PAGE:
Soybean Corner: Is it worth keeping a drill as a backup for late seasons?
Jan 02, 2020
We pulled our older John Deere 750 no-till drill out of the shed last spring, put a high school kid on the tractor, and he planted 400 acres that we probably wouldn’t have got planted otherwise. All our beans were planted in June. Some of those drilled beans were as good as any we planted using the 15-inch split-row planter. Should we get the drill back out this year, find another student and get beans in quicker? Or should we park it back in the shed or sell it?
The panel of Indiana certified crop advisers answering this question includes Steve Gauck, Beck’s sales agronomist, Greensburg; Andy Like, Syngenta, Vincennes; and Jeff Nagel, Ceres Solutions agronomist, Lafayette.
Gauck: Planting soybeans early does have an advantage from a yield standpoint. This year we saw many cases where old drills came out to plant soybeans and resulted in respectable yields. Well-maintained drills can do a good job, and for many farmers, a drill fits their operation. However, think back to why you stopped using that drill. Soybeans, like corn, yield better when planted at a consistent depth and with better spacing. Many drills struggle to do both of those things consistently. I would look at planting your soybeans earlier with the split-row planter, even before you start corn, to maximize your soybean yields.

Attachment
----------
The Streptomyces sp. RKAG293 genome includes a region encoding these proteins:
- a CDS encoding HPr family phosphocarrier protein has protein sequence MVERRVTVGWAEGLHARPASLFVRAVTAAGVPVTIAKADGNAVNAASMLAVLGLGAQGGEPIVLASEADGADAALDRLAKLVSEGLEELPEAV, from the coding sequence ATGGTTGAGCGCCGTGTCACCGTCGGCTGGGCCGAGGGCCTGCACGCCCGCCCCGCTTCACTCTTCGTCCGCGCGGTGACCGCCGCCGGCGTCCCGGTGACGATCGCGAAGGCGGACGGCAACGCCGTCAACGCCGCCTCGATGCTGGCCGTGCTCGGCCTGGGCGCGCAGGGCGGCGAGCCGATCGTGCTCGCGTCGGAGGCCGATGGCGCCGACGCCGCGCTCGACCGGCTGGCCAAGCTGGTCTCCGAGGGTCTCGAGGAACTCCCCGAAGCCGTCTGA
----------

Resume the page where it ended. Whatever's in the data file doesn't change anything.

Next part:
Like: Let’s hope 2020’s weather will be more favorable than 2019 and bringing the Deere 750 drill out will not be necessary. Seeing how the drill proved to be valuable in 2019, I would recommend keeping it in the barn as a backup. You won’t need it unless it gets late like it did last year. A used drill like yours would likely fetch around $15,000, so keeping it around for late wet springs is not an expensive option when compared to not getting 400 acres planted.
Nagel: Sounds like you made a good management decision in 2019. If the drill is in good shape, you can find someone to run it that you trust, and it allows you to plant in a more timely manner, then use it. Timely planting is one key component of high soybean yield potential. Many farm operations have a corn and soybean planter running simultaneously.
Most research suggests that drilled or 15-inch row spacing, compared to 30-inch rows, tends to yield better over time. Generally, there is not much yield difference between 7.5-inch and 15-inch row spacing. Drilled soybeans will reach canopy a little quicker, which is a good thing. If white mold has been an issue in the past, then drilled soybeans would not be the preferred row spacing.